The second-quarter earnings of Domino’s franchisee Jubilant FoodWorks Ltd (JFL) and McDonald’s franchisee Westlife Foodworld (WFL) show how slowing consumer demand impacted two of the biggest quick service restaurant (QSR) stocks in the Indian listed universe.
On a year-on-year basis, Westlife in Q2FY24 posted higher revenue growth than Jubilant, backed by a rise in retail store sales, and a lower drop in EBITDA. But sustained pressure on revenue and profits in QSR majors could mean further earnings cut, impacting the performance of discretionary consumption-linked stocks that have hitherto enjoyed higher valuation. Here is a lowdown.
The pizza pie chart
Jubilant FoodWorks, the m-cap leader (Rs 32,600 crore) of QSR stocks, holds the exclusive master franchise rights from Domino’s Pizza to develop and operate the brand in India, Sri Lanka, Bangladesh and Nepal. JFL operates 1,961 Domino’s stores. It also has exclusive rights to Popeyes (fried chicken) restaurants in India, Bangladesh, Nepal and Bhutan; and Dunkin’ (coffee, doughnut) restaurants in India. It currently operates 22 Popeyes outlets and 21 Dunkin’ restaurants.
Jubilant’s consolidated net sales grew 4.9 per cent YoY in Q2. But weak like-for-like or LFL growth (down 1.3 per cent YoY) for Domino’s Pizza India and lack of operating leverage led to a 11 per cent drop in overall EBITDA (20.3 per cent margin vs 24 per cent year ago) and 26 per cent decline in PAT (7.1 per cent margin vs 10.1 per cent year ago). The Q2 numbers could have been worse if not for improvements in gross margin (76.4 per cent) after four successive quarterly drops, as cost controls (over raw material and beverage) and softening inflation helped.
JFL’s growth has slowed each successive quarter as LFL growth has turned negative for the third straight quarter. Average daily sales for non-split (mature) restaurants for the Domino’s brand has inched up sequentially to Rs 81,658 but remains lower YoY (effect of extended Shravan period); this may change in Q3, backed by Cricket World Cup and festive season. The Domino’s India network added 50 new stores and entered three new cities during the quarter. It is on track to opening 200-225 new Domino’s stores in FY24. The medium-term target is 3,000 Domino’s stores.
Channel mix remains about 65:35 (delivery and dine-in). Delivery channel revenue growth was order-led but dine-in revenues have dropped because of a decline in ticket and orders. The management says this is due to temporary closure of stores undergoing re-imaging — 33 stores (bottom decile outlets) have been re-imaged until H1 FY24; the company is on track to re-image 100-plus stores in FY24.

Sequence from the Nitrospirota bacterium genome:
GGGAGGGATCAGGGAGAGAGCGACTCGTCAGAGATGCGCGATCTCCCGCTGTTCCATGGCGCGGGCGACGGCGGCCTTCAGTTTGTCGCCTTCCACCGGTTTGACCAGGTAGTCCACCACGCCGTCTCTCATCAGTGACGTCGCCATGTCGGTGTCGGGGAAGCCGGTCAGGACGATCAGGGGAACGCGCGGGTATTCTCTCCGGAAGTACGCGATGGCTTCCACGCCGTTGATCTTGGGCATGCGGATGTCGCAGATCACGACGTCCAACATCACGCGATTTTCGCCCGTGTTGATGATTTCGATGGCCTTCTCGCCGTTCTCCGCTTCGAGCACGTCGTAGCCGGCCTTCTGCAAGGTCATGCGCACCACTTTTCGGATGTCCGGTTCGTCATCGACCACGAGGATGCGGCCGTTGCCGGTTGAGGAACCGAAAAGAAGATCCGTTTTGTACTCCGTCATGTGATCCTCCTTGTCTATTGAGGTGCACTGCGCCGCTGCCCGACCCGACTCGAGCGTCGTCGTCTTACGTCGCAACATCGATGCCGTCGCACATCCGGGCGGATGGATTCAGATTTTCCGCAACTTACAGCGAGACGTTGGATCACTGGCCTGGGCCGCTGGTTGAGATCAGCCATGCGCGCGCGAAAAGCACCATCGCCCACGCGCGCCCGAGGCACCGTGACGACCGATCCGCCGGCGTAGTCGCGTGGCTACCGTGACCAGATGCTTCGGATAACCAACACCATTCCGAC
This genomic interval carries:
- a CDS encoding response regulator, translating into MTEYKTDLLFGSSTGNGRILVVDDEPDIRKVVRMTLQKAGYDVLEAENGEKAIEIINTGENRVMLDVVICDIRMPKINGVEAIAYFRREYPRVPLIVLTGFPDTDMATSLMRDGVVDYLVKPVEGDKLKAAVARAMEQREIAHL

Weak demand, incremental competition in pizza QSR, and rising inflation have posed short-term challenges for JFL. Bloomberg consensus estimates bake in a 11.2 per cent overall growth in revenue (adjusted) for FY24, backed by 76 per cent gross margin. Thus, analysts now project JFL profit (adjusted) growth by around 8 per cent YoY in FY24, after a 16 per cent decline in FY23. The growth comes after the downward earnings revisions in the past two quarters. The JFL stock, which has lost nearly 7 per cent in the last five days, trades 81 times FY24 estimated adjusted EPS of Rs 6.1.
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The burger flip
Westlife Foodworld, the third largest QSR player (Rs 12,600 crore m-cap), operates the McDonald’s chain of restaurants in West and South India, having a master franchisee relationship with McDonald’s Corporation USA. It has 370 restaurants.
Continuing its growth lead over Jubilant, Westlife clocked 7.4 per cent revenue rise in Q2, helped by increased guest counts, Shravan special menu in key markets, decent growth in dine-in/delivery sales. Revenue per store is Rs 1.65 crore in this quarter, down from Rs 1.69 crore in Q2FY23, with a decline in the dine-in and convenience channel on a per store basis.
Unlike the negative LFL growth for Jubilant, Westlife posted about 1 per cent same-store sales growth (SSSG). However the SSSG is the slowest in 10 quarters, indicative of the slowdown in consumer demand. Gross margin stood at 70.1 per cent, up 90 basis points YoY, aided by better mix and cost-saving initiatives. Input costs remain broadly stable. The company added nine restaurants this quarter aims to open 40-45 restaurants by FY27.
Compared to the 11 per cent decline in JFL’s EBITDA, Westlife reported 1 per cent drop. Operating EBITDA margin at 16.2 per cent was lower on account of higher general and administrative (G&A) costs. The management expects softening milk/cheese and chicken inflation. The company effected a price hike (5 per cent) in April 2023, which may help in EBITDA margin expansion to 18 per cent if input prices decline. PAT declined 29 per cent YoY, with PAT margin at 3.6 per cent vs 5.5 per cent YoY.
The QSR industry has been facing several challenges due to higher inflation and subdued demand. Westlife’s multi-category (burger, chicken, breakfast, and coffee, among others) strategy places it on a better keel than JFL. But continued weakness in consumer eating-out trends in Q2 has meant lower-than-expected revenue/earnings in the first half. This has led to earnings revision for FY24 and FY25.
Bloomberg consensus estimates now project a 14 per cent overall growth in revenue (adjusted) for FY24. Gross margins are pegged at 70-plus per cent while EBITDA margin is at 17 per cent for the full-year. Analysts project WFL profit (adjusted) to grow by around 20 per cent YoY in FY24, after swinging to profit in FY23 versus loss in FY22. The WFL stock, which has lost nearly 13 per cent in the last five days, trades 93 times FY24 estimated adjusted EPS of Rs 8.72.
All eyes are now on another QSR major, Devyani International’s earnings release, slated for November 7-8. The extent of Q2 consumer demand slowdown can be gauged further from Devyani, the largest franchisee for Yum Brands (KFC and Pizza Hut) in India.